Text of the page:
CEPR - Center for Economic and Policy Research

Multimedia

En Español

Em Português

Other Languages

Home Publications Blogs Beat the Press Bankers Could Go To Jail

Bankers Could Go To Jail

Print
Wednesday, 25 June 2014 04:19

Morning Edition had a strange piece discussing how regulators can punish banks for breaking the law. The piece focused on the various fines and regulatory measures that can be imposed as penalties when banks are found to have broken the law. Remarkably it never considered the underlying logic of the punishment and the likely deterrent effect on criminal activity.

While banks are legal institutions, ultimately it is individuals that break the law. The question that any regulator should be asking is the extent to which the penalties being imposed will discourage future law breaking. As a practical matter, the immediate victims of the measures mentioned in the piece are banks' current shareholders. Since there is often a substantial period of time between when a crime is committed and when regulators discover it and succeed in imposing a penalty, the shareholders facing the sanction will be a different group from the shareholders who benefited from the original crime. This makes little sense either from the standpoint of justice or from the standpoint of deterring criminal activity by bankers.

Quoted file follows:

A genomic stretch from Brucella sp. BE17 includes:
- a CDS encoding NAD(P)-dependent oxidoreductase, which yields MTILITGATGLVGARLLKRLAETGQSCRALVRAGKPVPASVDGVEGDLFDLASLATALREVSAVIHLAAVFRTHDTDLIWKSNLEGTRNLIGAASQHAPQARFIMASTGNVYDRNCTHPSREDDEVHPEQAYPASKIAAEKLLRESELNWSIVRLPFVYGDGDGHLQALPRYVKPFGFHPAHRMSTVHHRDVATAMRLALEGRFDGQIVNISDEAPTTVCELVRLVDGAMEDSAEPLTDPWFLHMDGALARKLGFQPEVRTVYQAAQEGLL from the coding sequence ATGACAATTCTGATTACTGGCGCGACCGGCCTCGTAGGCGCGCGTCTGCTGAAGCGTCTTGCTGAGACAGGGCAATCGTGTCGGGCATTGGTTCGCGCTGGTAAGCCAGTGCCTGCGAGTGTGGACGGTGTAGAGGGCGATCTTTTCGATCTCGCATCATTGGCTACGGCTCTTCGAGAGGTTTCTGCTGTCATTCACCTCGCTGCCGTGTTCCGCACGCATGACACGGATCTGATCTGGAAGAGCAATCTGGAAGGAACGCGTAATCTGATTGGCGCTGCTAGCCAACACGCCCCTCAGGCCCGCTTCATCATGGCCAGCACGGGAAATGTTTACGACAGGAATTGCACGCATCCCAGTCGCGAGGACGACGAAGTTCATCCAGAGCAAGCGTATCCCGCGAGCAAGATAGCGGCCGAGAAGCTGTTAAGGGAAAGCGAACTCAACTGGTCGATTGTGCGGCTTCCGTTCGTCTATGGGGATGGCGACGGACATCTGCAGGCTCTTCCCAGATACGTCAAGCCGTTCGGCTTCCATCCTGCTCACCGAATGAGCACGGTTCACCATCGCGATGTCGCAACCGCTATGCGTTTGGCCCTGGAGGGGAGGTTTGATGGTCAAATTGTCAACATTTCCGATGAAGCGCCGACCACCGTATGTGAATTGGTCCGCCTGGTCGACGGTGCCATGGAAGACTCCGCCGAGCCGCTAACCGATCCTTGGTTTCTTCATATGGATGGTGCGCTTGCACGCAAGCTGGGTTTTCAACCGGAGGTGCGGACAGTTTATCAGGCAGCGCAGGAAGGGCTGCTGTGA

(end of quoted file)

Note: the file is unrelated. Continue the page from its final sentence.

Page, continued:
The imposition of large fines may cause current shareholders to demand the executives who broke the law be fired, but in many cases they will have already moved on to other jobs or retired. In the case of the fraudulent loans that were passed on in mortgage backed securities (MBS) in the housing bubble years, most of the top executives had already left their banks by the time actions were brought by the Justice Department.

In this case, they made enormous amounts of money by breaking the law. The financial crisis may have caused them to retire or leave their banks somewhat sooner than they would have preferred, but almost all of them come out as net gainers from their actions. 

The one sanction that would clearly be effective in deterring bankers from breaking the law would be putting them in jail for breaking the law. It is likely that the prospect of spending several years in prison, along with fines taking away most of their monetary gains, would provide a serious disincentive to bankers who might otherwise break the law. The Justice Department could have pressed cases by showing that top officials in banks had good reason to believe that many of the mortgages they were passing along in MBS were fraudulent.

It is likely that top executives at major investment banks had some knowledge that many of the loans they were securitizing were fraudulent, since there were numerous accounts in the business press about bad loans. There were also widely circulated jokes about the quality of these loans. (It was common to talk about "NINJA" loans, referring to loans where the borrower had no income, no job, and no assets.) It is likely that the top officials at these banks had at least as much knowledge of the loans their banks were securitizing as the people writing about them in the business press. (Deliberately passing along fraudulent loans is fraud.)

 

Comments (8)Add Comment
Eric Holder Agrees: If Bankers are Punished It Could Bring Down America